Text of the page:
Open Access
In: Ecclesiology

Abstract

As the Roman Catholic Church aspires ‘to embrace a synodal way’, some old questions about its ecclesial vision return. One such question is the equality of all the baptised within the church. This question is particularly fraught because of the church’s long history of viewing the itself as a society of unequals, its hierarchical structures, and its culture of top-down authority modelled on pre-modern monarchical conceptions of society. This paper argues that not only must the church face the implications of accepting the equality of the baptised as a basis of its praxis, but also that it should embrace that equality as part of its witness and service to the world. Thus, it must not simply take equality to heart and express it in its rituals, but must create a ‘theology of human equality’ which then becomes part of its preaching.

Open Access
In: Ecclesiology

Abstract

This case study of the presbyteral ordination service of the Orthodox Church of Armenia aims to uncover some aspects of the Armenian ecclesiological vision that lie buried under the neoscholastically-framed manuals of theology. By analyzing liturgical texts and comparing them with two theology manuals that are still influential, the paper, in the spirit of ressourcement, challenges the unexamined presuppositions of the handbooks through which ordination liturgy is currently understood. Furthermore, by focusing on the earlier and distinct aspects of the ordination liturgy, the paper excavates some neglected ecclesiological perspectives. In particular, the ressourcement approach allows us to rediscover some pneumatological aspects that can be a valuable theological resource for current ecclesiological discussions.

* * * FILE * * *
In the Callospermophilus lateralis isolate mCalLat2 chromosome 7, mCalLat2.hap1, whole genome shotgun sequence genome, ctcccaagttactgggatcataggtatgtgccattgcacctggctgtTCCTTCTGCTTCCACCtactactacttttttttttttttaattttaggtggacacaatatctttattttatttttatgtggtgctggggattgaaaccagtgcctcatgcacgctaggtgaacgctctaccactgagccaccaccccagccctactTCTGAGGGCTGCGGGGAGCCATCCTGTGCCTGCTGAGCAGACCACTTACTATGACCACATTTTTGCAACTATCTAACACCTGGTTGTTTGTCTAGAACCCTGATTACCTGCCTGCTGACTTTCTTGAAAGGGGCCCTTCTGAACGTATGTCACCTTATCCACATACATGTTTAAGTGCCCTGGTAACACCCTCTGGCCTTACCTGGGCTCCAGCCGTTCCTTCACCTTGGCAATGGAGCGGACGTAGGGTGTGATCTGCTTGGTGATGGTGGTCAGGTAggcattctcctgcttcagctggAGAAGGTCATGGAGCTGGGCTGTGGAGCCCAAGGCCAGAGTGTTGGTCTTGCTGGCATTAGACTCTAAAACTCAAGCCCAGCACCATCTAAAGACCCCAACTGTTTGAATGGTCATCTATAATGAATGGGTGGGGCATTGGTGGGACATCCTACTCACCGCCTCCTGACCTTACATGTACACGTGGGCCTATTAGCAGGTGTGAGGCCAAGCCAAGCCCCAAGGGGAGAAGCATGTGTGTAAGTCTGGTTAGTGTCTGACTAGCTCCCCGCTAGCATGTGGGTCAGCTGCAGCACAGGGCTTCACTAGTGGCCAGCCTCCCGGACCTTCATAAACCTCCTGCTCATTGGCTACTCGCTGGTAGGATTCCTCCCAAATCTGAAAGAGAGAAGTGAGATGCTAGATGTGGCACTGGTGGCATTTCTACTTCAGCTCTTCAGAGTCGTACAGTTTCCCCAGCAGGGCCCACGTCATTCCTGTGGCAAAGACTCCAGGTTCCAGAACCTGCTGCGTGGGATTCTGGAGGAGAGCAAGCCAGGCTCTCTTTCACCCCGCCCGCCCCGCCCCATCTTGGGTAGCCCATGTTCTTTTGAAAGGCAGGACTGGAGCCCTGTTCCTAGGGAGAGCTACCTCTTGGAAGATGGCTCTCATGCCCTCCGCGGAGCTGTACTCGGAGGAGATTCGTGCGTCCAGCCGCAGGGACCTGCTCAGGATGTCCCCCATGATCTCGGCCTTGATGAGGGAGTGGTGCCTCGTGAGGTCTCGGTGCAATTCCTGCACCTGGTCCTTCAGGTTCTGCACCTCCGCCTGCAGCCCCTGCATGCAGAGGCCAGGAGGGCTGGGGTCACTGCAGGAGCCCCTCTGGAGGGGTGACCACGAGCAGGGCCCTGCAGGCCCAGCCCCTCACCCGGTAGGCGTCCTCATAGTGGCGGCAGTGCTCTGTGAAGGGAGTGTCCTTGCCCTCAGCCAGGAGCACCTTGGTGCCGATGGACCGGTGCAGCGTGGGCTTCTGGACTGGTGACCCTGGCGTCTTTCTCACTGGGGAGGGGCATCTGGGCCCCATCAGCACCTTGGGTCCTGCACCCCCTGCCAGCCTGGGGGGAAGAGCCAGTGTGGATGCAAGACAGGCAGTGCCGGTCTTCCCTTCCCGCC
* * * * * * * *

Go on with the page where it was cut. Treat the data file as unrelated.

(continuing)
Open Access
In: Ecclesiology

Abstract

In this study, we examine which narratives were put forward by key figures of the Dutch reformed pietist community during the COVID-19 pandemic. We analyse sermons and news articles from the period March–November 2020. We find, as expected, a dominant narrative of COVID-19 as God’s judgment, a calling to repentance and an event which emphasizes the need for prayer. Although the pandemic was seen as a call by God, the systematic origin of the virus (God/Satan/natural phenomena) remained rather ambiguous. More often it was stated that ‘everything falls under His providence’. The earthly origin of the virus remained mostly unaddressed, as well as eschatological interpretations, contrary to our expectations. We conclude that the main narrative is a general message of repentance, rather than a concrete theological application to the dynamic of the virus, its origins and its subsequent spread. In some cases, virus ‘jargon’ even was used as a tool just to further accentuate general tendencies of reformed pietist theology.